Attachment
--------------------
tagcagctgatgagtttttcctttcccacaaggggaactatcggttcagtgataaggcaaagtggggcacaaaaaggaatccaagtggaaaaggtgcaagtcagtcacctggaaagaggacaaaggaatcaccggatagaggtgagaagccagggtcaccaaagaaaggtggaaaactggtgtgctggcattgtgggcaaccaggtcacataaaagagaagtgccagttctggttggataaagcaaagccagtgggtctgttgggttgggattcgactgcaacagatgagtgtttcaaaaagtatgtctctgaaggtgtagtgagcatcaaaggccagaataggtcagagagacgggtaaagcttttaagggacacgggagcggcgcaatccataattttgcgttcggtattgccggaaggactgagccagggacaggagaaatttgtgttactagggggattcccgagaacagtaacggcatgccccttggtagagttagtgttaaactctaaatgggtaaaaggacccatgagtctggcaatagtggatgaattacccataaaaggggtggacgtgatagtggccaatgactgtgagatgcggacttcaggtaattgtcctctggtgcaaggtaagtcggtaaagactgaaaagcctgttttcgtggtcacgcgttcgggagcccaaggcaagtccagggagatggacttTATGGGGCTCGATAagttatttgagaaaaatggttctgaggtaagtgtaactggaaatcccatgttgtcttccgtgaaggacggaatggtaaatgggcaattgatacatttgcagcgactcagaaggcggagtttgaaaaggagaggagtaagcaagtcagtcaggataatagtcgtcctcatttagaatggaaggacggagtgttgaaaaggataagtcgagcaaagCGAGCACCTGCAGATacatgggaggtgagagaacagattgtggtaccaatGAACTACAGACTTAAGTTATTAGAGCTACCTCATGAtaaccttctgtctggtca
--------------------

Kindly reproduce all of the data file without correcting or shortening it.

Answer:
tagcagctgatgagtttttcctttcccacaaggggaactatcggttcagtgataaggcaaagtggggcacaaaaaggaatccaagtggaaaaggtgcaagtcagtcacctggaaagaggacaaaggaatcaccggatagaggtgagaagccagggtcaccaaagaaaggtggaaaactggtgtgctggcattgtgggcaaccaggtcacataaaagagaagtgccagttctggttggataaagcaaagccagtgggtctgttgggttgggattcgactgcaacagatgagtgtttcaaaaagtatgtctctgaaggtgtagtgagcatcaaaggccagaataggtcagagagacgggtaaagcttttaagggacacgggagcggcgcaatccataattttgcgttcggtattgccggaaggactgagccagggacaggagaaatttgtgttactagggggattcccgagaacagtaacggcatgccccttggtagagttagtgttaaactctaaatgggtaaaaggacccatgagtctggcaatagtggatgaattacccataaaaggggtggacgtgatagtggccaatgactgtgagatgcggacttcaggtaattgtcctctggtgcaaggtaagtcggtaaagactgaaaagcctgttttcgtggtcacgcgttcgggagcccaaggcaagtccagggagatggacttTATGGGGCTCGATAagttatttgagaaaaatggttctgaggtaagtgtaactggaaatcccatgttgtcttccgtgaaggacggaatggtaaatgggcaattgatacatttgcagcgactcagaaggcggagtttgaaaaggagaggagtaagcaagtcagtcaggataatagtcgtcctcatttagaatggaaggacggagtgttgaaaaggataagtcgagcaaagCGAGCACCTGCAGATacatgggaggtgagagaacagattgtggtaccaatGAACTACAGACTTAAGTTATTAGAGCTACCTCATGAtaaccttctgtctggtca